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This week: Behind the scenes and the masks of one of the most popular black tie balls in Phoenix
The Honor Ball is one of the most popular black tie soirees of Phoenix’s social season. It’s an elegantly formal evening of, well mostly dancing. Picture many of the city’s VIPs and philanthropists dancing the night away in the newly renovated Grand Ballroom of the luxurious Phoenician resort.
Many partygoers donned the colorful masks and Elton John-like neon flashing glasses which were passed out during the night. And when the Jacqueline Foster Orchestra played a medley of Michael Jackson hits, performers tossed white Michael Jackson inspired gloves into the crowd of hundreds on the dancefloor. There’s no auction or raffle at this dinner benefit, yet it’s raised more than $9 million to support patient and community services at Scottsdale Healthcare since 1977.
Janie and Caitlin Russo show off their neon flashing party glasses with Matt Russo.
This year’s event was chaired by a special committee of past Honor Ball event chairs. About 20 of the committee members were recognized with beautiful custom made sashes with their name and the year in which they chaired the Honor Ball.
Some of the noteworthy milestones include Laura Grafman and Joan Potter who have both attended all 35 Honor Balls. Joan Potter was the very first chairwoman of the Honor Ball and Laura Grafman chaired the ball in 1981.
Cille Swaback, Patty Withycombe and Mimi Shaps
Congratulations to Laura and Joan and the group of past chairs who attended this year’s gala:
Althea Monson (1980)
Martha Louchheim Skeans (1985)
Janie Russo (1990)
Penny Galarneau (1991)
Cille Swaback (1995)
Shelley Adams (1996)
Sandy Bruner (1997)
Christine Reeves (1997)
Melva Edwards (1999)
Sherilyn Sandor (1999)
Betsy Owen (2001)
Mimi Shaps (2002)
Ingrid Haas, M.D. (2003)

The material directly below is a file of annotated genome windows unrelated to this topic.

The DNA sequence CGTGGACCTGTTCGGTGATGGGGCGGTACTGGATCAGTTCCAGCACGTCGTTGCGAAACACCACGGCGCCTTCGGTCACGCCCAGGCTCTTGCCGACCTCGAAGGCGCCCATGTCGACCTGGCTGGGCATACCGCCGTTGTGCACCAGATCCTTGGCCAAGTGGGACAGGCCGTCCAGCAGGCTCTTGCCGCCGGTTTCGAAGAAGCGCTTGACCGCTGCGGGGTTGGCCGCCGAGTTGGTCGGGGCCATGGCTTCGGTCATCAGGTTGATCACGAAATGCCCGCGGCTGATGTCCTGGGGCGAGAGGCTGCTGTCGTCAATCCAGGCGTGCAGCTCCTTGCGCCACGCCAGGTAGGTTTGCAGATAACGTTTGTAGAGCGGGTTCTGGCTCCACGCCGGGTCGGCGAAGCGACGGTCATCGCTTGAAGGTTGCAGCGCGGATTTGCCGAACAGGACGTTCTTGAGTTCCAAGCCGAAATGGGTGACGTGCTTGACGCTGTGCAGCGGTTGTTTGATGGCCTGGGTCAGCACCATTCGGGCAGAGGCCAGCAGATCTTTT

Elise Bard (2003)
Lee Anne Kline (2004)
Kathy Londeree (2004)
Patty Withycombe (2005)
Judy Sotelo (2006)
Judy Zaft (2007)
Irene Wassermann (2008)
Kathy Harris (2009)
Pam Ward (2009)
Sandy Trznadel (2010)
This popular fundraiser, with ticket prices from $500 per person and tables which started at $7,500, celebrated its 35th anniversary with a retro theme.
Dr. Alan and llana Roga and Mary and Tom Sadvary
The Grand Ballroom was bathed in coral and jade green in tribute to the 35th anniversary. Two lounge areas dubbed “Studio 35” flanked the main stage area and offered a retro respite for those who wanted to take a break from the dancefloor.
The Honor Ball’s heritage can be traced to the summer of 1976, when the late Paradise Valley philanthropist Virginia G. Piper was inspired by the St. Francis Hospital Crusader’s Ball in Evanston, Illinois, a suburb of Chicago. She thought, “If they can do it, why can’t we?” The Honor Ball began with and continues to receive outstanding support from Scottsdale Healthcare physicians and their wives, community leaders and area businesses.
Joan and Bud Potter
The Virginia G. Piper Cancer Center is named for Mrs. Piper, whose charitable trust donated $15 million as a cornerstone grant to establish a comprehensive cancer center at Scottsdale Healthcare.
Proceeds from the ball benefited the research, programs and patient services of Scottsdale Healthcare’s Virginia G. Piper Cancer Center. The center opened 10 years ago as the first major cancer center in greater Phoenix to offer comprehensive cancer treatment, research, diagnosis, prevention and support services in a single location.
Scottsdale Healthcare Foundation is the philanthropic arm of Scottsdale Healthcare, the not-for-profit parent organization of Scottsdale Healthcare Osborn Medical Center, Scottsdale Healthcare Shea Medical Center, Scottsdale Healthcare Thompson Peak Hospital, Virginia G. Piper Cancer Center at Scottsdale Healthcare and Scottsdale Healthcare Research Institute.